“How else is there to handle it?” She tugged at a strand of her auburn hair. “Might seem weird to you, but I consider myself lucky. I didn’t have cancer. I’m not debilitated. It was a benign growth. So I have a hoarse voice. Who the fuck cares?”
“Well, it’s worse than hoarse, you know.” Jason scratched at his five o’clock shadow. “It’s like, well, somewhere between Donald Duck and the Exorcist. I’ve been trying to pinpoint a precise description for months now . . .”
Myrna rubbed at the red lipstick stain on the rim of her wine glass. “Okay. Now you’re pissing me off. Shut up and let me figure out what to order.”
The ordeal had happened just over a year ago: the cancer scare, the surgery, the nerve damage that lead to partial vocal cord paralysis. The operation was done through endoscopic laser, leaving no external scars. It didn’t hurt her to talk, and her voice sounded fine to her own ears. Really, the only irksome side-effect of the whole damn thing was having to constantly deal with other people’s idiotic commentary.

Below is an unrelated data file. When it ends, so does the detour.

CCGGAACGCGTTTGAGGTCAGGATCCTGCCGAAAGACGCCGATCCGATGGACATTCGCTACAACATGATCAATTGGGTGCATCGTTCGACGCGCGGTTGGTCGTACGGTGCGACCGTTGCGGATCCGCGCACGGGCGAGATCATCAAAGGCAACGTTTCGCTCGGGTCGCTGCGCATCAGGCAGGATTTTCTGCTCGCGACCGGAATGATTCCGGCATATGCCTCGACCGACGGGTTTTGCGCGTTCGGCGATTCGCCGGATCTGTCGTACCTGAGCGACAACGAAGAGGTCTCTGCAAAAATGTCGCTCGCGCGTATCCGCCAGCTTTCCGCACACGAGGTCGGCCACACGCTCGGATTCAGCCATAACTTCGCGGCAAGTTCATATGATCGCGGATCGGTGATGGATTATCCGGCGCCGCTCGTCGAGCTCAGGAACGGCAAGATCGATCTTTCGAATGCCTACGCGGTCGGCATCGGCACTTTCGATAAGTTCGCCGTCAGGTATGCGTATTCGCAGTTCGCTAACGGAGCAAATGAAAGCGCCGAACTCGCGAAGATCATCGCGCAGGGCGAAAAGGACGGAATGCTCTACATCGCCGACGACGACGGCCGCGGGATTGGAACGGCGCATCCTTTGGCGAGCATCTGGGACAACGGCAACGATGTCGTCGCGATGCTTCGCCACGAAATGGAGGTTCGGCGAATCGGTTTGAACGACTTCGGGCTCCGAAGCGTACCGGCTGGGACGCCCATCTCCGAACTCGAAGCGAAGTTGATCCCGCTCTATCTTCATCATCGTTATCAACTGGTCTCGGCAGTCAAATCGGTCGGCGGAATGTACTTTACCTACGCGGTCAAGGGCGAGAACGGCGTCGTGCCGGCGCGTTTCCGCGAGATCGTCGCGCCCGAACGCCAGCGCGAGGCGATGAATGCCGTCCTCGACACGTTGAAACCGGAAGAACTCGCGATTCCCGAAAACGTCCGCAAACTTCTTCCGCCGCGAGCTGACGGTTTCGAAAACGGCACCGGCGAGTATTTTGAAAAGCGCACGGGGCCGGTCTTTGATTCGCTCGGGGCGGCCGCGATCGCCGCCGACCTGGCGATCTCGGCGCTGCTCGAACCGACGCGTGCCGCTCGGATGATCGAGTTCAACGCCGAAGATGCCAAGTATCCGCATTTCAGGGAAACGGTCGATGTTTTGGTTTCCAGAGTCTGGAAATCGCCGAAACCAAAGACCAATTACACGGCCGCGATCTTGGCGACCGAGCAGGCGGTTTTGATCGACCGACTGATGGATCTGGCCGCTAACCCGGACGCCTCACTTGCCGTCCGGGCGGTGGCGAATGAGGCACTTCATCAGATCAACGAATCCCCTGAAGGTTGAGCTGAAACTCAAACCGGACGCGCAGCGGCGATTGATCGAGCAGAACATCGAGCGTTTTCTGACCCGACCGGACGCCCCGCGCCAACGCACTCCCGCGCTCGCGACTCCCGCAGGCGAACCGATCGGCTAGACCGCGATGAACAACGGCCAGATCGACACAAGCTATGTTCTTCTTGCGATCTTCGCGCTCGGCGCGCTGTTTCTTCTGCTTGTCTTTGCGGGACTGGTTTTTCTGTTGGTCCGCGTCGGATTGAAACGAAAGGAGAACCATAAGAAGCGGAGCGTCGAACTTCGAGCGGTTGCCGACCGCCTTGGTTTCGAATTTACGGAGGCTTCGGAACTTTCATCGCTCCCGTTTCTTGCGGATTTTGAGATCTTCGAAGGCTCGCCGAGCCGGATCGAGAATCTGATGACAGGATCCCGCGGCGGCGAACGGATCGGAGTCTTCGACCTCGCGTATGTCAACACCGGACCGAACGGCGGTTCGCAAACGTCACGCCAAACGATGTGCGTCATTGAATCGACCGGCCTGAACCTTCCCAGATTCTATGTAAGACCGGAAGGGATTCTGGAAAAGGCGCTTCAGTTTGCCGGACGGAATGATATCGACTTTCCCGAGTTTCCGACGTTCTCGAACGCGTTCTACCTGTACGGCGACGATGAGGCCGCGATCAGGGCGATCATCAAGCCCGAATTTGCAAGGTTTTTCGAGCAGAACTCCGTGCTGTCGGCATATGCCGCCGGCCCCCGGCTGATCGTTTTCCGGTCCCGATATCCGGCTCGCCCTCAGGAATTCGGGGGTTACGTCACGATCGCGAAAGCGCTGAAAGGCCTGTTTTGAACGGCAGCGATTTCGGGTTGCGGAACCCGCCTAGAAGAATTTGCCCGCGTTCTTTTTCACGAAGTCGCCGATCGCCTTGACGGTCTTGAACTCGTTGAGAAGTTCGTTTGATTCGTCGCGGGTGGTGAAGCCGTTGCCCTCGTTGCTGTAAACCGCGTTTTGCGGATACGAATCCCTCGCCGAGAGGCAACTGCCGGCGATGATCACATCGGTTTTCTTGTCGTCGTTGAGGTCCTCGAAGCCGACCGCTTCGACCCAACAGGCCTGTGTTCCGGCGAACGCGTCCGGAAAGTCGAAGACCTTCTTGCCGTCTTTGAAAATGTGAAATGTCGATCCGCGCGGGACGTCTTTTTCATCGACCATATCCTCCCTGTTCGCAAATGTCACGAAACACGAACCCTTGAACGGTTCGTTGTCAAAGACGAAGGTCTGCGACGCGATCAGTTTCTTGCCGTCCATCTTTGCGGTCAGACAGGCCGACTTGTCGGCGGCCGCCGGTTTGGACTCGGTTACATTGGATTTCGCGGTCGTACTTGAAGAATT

On the way to the restaurant, her Uber driver had remarked, “Wow, sounds like somebody needs to stop smoking. You’ve seen those commercials, right? You could lose your voice permanently.”
“Yes, sir. You’re right about that,” she said as she climbed out of the car. She thought cigarettes smelled like ass. Never had smoked one in her life.
Jason stood up. “Shawn! Love your place! Meet my friend Myrna.”
Tattoos and spiky hair clashed with the guy’s toothy, cheeky face. He looked like a Lifetime movie dad trying to be Tommy Lee. His blue eyes met hers with the vacancy of someone who hasn’t figured out who he is yet.
“Shawn’s part owner of this place. Used to play guitar with the Southlake trio — they opened the restaurant together. Myrna’s a recruiter at the university.”